On Nov 19, 2007, at 1:26 PM, Dieter Maurer wrote:

Chris McDonough wrote at 2007-11-18 16:50 -0500:
Note that if the KGS really wants to be a KGS (literally "known good",
it's a matter of semantics, not of technology):

- An invariant must be met that only one version of each package
should be present in the index.

- The set is frozen (no packages will be added to or removed from or

I do not think this is correct:

The assumption that something is "known good" can prove to be an error.

 As soon as this happens, the index is no longer "known good".

 As a consequence, it can (and should) be changed.

I agree this is a really super-useful kind of index and maybe even deserves the term "KGS".

If it makes more sense than trying to redefine "KGS", I'm arguing that there's an additional use case of a completely frozen index to get a completely repeatable set of packages, every time, "forever". For example:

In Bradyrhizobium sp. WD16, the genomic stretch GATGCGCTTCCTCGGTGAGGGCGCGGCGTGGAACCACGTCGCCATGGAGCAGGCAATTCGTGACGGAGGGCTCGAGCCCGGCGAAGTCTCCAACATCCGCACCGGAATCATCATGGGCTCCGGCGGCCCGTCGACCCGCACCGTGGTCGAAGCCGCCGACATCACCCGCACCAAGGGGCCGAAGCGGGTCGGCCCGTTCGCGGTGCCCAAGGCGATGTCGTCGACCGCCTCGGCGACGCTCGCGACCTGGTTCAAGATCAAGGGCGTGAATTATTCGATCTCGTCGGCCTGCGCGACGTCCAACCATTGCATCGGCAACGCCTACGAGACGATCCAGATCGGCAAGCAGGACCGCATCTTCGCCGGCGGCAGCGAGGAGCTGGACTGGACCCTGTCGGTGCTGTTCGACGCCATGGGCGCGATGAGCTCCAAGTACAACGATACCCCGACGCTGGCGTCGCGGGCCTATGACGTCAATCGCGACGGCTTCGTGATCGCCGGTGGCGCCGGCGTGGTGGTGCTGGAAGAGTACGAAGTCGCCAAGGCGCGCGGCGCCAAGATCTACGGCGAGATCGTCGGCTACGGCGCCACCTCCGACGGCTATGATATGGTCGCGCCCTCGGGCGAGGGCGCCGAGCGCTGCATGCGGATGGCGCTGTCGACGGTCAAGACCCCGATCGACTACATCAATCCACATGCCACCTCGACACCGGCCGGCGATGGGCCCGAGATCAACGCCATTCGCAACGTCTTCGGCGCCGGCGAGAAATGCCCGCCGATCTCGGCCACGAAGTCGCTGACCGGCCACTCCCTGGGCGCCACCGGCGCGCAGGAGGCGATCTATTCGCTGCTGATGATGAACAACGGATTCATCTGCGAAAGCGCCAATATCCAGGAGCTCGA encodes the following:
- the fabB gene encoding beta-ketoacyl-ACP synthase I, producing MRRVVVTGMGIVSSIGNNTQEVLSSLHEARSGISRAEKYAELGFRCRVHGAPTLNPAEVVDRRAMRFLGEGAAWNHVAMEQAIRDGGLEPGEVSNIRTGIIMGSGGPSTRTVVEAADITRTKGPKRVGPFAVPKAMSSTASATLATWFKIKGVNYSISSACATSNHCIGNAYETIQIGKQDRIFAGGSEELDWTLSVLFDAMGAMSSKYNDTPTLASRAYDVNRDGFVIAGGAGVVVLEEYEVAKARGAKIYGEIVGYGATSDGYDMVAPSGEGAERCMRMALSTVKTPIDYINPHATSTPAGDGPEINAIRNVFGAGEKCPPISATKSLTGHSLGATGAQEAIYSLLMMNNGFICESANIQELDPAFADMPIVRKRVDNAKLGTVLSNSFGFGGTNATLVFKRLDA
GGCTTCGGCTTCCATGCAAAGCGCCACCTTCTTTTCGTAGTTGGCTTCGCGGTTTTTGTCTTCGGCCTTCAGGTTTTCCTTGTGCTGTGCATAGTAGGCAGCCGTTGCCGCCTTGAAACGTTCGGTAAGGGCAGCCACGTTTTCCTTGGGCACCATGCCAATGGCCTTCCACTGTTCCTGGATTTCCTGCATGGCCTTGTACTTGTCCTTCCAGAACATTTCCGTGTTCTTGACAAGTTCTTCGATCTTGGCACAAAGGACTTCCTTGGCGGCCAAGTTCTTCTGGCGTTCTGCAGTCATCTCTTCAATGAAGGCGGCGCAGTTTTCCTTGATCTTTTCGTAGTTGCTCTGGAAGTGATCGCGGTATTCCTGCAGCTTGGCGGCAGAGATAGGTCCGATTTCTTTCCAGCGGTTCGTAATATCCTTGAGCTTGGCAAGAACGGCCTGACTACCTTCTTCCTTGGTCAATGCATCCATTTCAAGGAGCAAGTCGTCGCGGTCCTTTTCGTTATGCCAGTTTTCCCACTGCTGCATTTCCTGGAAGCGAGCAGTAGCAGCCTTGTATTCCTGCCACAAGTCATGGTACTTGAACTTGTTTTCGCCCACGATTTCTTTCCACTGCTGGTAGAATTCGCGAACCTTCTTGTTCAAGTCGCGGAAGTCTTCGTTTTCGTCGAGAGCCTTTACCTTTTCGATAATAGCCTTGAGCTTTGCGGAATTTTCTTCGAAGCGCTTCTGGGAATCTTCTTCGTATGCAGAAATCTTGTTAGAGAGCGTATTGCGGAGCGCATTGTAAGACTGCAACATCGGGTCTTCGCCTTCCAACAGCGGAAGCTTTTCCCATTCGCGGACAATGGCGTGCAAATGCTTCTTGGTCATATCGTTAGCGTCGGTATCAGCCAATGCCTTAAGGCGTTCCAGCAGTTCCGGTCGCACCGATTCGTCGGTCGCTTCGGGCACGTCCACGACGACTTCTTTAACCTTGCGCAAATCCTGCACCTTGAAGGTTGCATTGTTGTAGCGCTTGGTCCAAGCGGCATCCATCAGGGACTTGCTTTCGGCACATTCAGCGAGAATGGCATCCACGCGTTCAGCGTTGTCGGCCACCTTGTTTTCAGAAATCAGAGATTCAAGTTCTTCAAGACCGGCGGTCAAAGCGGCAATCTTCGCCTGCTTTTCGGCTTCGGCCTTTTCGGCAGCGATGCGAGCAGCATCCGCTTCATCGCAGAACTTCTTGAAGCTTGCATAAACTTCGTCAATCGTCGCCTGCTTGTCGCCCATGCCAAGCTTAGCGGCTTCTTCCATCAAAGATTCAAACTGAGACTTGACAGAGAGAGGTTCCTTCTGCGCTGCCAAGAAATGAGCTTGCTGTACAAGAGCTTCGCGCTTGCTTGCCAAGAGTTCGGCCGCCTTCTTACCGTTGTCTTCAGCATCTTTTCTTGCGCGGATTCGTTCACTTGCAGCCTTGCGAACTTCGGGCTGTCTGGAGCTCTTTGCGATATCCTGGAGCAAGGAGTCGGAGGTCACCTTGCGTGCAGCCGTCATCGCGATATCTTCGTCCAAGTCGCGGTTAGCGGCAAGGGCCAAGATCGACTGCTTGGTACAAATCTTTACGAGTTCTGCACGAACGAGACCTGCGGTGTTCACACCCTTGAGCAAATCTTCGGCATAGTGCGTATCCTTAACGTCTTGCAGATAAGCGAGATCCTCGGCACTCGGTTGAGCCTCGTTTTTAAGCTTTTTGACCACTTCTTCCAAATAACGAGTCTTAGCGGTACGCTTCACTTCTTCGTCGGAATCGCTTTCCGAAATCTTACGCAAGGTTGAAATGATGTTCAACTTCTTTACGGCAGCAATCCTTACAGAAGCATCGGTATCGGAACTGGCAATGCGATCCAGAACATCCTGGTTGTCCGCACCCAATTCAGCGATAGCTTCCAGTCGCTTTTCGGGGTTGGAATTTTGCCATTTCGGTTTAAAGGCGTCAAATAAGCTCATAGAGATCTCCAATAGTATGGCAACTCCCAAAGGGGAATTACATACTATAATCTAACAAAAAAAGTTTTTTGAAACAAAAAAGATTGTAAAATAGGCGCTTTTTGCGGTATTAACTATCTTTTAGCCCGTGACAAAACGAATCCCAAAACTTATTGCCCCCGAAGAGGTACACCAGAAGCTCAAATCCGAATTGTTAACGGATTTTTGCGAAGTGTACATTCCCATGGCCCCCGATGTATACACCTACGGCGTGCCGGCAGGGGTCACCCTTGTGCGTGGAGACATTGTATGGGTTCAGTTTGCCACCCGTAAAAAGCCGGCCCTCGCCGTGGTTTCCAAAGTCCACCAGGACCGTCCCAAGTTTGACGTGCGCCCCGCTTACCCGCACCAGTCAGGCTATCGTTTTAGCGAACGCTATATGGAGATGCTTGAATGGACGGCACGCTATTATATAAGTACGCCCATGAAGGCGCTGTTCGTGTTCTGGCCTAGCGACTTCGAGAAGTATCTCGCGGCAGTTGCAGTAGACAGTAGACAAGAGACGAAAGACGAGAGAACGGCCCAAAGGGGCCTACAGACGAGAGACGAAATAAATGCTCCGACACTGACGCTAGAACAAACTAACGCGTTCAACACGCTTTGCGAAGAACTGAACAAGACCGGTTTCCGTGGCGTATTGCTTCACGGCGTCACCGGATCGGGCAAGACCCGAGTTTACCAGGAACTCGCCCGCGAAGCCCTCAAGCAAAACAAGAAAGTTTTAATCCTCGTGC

- You create an automated developer "sandbox" build using the non- minimal KGS to "get zope".
  You want this build to work repeatably, every time, without fail.

- While developing, you find a bug in it that isn't yet fixed upstream.

- You modify your automated build process to patch the installed KGS files using diffs to fix the bug
  locally.  The diffs change files installed from the KGS.

Those patches may begin to fail for new runs of the automated build if someone uploads a bugfix release to a package you were patching.

This really isn't a problem, because Stephan has provided the capability and has signaled the intent to maintain frozen "minimal" sets for each "release". Now we just need to define what a "release" is ;-)

- C

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